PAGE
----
In GOP Senate Race, Tea Party Wins Bid to Go Against former Gov. Codey

McKeon and Jasey fend off challenger in Democratic Assembly race.

Sen. Richard Codey's challenger in the 27th District will be a Morris County Tea Party candidate, according to Tuesday's unofficial primary election results.

Voters selected William Eames of Whippany, co-founder of the Morris Patriots, over Essex Fells Councilman William Sullivan, according to election results.

For Assembly, Democratic Assemblymen JohnMcKeon and Assemblywoman Mia Jasey fended off a primary challenger. The incumbents will face a Livingston lawyer and the Chatham Township mayor in the November election.

“We look forward to a vigorous debate on the issues in the fall," Jasey said.

In another contested primary, Livingston resident Patricia Sebold was selected to run for re-election for Essex County freeholder-at-large in November.

In the Republican Senate race, Sullivan won Essex County but lost the primary in the newly aligned 27th district, which now stretches from Livingston and the West Essex suburbs into Morris County. Eames won 53 percent of the vote with 94 percent of precincts reporting,

Codey (D-Roseland), the longtime incumbent and former governor, was uncontested in the primary. While the 27th District still leans Democratic, Codey said he’s not taking his re-election bid lightly.

"I'm going to campaign. I've been campaigning and I'm not going to stop until November,” Codey said.

His challenger is a former executive director of local chambers of commerce and a resident of Whippany for nearly 30 years. Eames is co-founder of the Morris Patriots, a Tea Party organization, and coordinator of Grassroots-NJ.

"Bill Sullivan called William Eames and wished him luck and pledged his support," said a campaign spokesman for the Essex Republican Party. "He looks forward to a spirited fall campaign to unseat Dick Codey."

Meanwhile, for state Assembly, Ellen Steinberg, a former mayor of Millburn, challenged McKeon and Jasey.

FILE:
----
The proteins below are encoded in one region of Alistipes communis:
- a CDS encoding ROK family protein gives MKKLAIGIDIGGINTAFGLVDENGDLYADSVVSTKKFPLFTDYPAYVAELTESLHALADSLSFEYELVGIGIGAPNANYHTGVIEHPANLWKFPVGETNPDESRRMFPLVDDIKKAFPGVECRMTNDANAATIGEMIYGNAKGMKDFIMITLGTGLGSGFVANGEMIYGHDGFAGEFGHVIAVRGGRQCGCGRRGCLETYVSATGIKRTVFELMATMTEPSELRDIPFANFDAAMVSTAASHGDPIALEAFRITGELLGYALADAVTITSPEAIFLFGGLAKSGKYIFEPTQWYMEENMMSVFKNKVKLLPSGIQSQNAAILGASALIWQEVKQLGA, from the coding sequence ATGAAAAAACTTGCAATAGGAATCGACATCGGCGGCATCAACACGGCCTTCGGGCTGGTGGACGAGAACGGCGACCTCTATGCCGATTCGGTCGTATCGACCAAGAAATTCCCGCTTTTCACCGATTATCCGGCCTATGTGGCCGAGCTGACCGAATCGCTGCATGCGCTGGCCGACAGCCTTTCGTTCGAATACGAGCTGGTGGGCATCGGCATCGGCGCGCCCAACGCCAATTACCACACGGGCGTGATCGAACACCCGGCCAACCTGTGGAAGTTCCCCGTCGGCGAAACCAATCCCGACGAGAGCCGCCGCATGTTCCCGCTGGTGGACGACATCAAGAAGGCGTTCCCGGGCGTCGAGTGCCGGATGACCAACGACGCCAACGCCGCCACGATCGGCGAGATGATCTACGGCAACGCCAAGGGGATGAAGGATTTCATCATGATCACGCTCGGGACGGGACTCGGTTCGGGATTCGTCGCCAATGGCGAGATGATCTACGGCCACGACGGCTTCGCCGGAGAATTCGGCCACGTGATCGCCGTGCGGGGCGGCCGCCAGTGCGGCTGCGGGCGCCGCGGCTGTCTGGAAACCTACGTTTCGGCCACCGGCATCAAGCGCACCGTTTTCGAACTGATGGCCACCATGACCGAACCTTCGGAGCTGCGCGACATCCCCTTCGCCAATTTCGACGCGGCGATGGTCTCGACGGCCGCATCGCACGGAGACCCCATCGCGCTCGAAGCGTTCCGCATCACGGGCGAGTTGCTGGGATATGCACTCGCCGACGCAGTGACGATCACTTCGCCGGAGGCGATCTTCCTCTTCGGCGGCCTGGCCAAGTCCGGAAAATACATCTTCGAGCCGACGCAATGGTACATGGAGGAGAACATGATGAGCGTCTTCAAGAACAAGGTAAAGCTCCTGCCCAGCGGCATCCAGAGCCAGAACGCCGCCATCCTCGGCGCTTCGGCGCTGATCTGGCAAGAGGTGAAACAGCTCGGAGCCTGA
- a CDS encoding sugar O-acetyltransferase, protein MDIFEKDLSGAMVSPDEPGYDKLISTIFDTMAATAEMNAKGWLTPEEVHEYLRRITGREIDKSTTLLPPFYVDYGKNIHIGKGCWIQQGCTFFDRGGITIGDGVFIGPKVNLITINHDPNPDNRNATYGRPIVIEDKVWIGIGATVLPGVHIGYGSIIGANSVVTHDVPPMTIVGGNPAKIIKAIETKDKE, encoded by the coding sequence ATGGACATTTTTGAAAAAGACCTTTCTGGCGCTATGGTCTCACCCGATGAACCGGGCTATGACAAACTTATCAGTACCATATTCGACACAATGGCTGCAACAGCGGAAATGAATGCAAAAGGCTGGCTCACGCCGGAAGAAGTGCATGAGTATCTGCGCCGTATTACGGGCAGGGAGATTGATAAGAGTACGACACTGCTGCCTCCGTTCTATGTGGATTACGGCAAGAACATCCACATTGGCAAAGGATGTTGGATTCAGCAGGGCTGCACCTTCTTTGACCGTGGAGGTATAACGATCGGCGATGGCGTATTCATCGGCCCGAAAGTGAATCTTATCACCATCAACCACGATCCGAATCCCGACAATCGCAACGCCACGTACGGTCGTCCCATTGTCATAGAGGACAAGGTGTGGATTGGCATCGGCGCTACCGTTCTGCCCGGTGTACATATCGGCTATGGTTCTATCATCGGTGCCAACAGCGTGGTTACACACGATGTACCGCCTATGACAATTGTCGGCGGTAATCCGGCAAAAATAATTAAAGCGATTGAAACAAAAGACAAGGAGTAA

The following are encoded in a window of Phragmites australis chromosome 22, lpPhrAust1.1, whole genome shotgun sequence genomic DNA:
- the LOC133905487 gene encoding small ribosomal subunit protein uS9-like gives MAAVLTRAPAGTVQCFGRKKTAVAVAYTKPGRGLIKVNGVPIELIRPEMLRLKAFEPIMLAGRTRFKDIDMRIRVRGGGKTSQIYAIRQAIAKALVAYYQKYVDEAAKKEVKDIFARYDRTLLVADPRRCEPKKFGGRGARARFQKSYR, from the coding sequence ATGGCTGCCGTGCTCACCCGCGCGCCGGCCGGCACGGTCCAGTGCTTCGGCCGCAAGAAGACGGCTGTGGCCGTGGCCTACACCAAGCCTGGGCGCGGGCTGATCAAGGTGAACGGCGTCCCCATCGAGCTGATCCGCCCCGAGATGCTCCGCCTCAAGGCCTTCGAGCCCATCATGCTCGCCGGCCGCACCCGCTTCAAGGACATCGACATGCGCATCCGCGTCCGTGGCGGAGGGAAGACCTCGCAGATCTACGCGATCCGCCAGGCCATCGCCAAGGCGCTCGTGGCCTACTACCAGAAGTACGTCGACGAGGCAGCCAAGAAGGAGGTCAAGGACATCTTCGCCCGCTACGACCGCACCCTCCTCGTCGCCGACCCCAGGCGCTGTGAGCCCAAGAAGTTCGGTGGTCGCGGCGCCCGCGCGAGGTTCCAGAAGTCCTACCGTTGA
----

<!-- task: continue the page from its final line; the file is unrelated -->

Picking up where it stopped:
Steinberg said she was glad she gave it a try. The experience was overwhelmingly positive, she said.

"I'm very glad we did this," said Steinberg, who lives in Short Hills. "The whole campaign was about standing up. People don't just get anointed. It's important that we have challenges within the system. It shouldn't just be a 'gimme.' I still believe we need people who are going to challenge Christie."

Jasey, of South Orange, received 42 percent of the vote; McKeon, of West Orange, won 39 percent, with 94 percent of precincts reporting.

Holtzman, a property tax attorney, and Chatham Township Mayor Nicole Hagner will go up against the incumbents.

Heading into the fall election, Jasey said she and McKeon were “excited and encouraged by the broad level of support in our new district." Primary turnout is traditionally low and the incumbents were not sure how the numbers would play out in Morris County.  “We thank everyone who came out and supported us,” Jasey said.

In the Freeholders race, Sebold and the slate of Democratic incumbents easily won re-election.

Sebold has served as a freeholder since 1993. She’s a retired teacher who taught English at West Orange High School. She served on the Essex County Vocational Schools Board of Education, as a Commissioner on the Essex County Board of Elections, and has been chairperson of the Livingston Democratic Municipal Committee for the past 35 years.

The redrawn 27th District includes the Morris County municipalities of Chatham Township, East Hanover, Florham Park, Hanover Township, Harding Township, and Madison. Essex County municipalities include Caldwell, Essex Fells, , Maplewood, Millburn, Roseland, South Orange and West Orange.

(Updated 6/8/2011, 12:54 p.m.)


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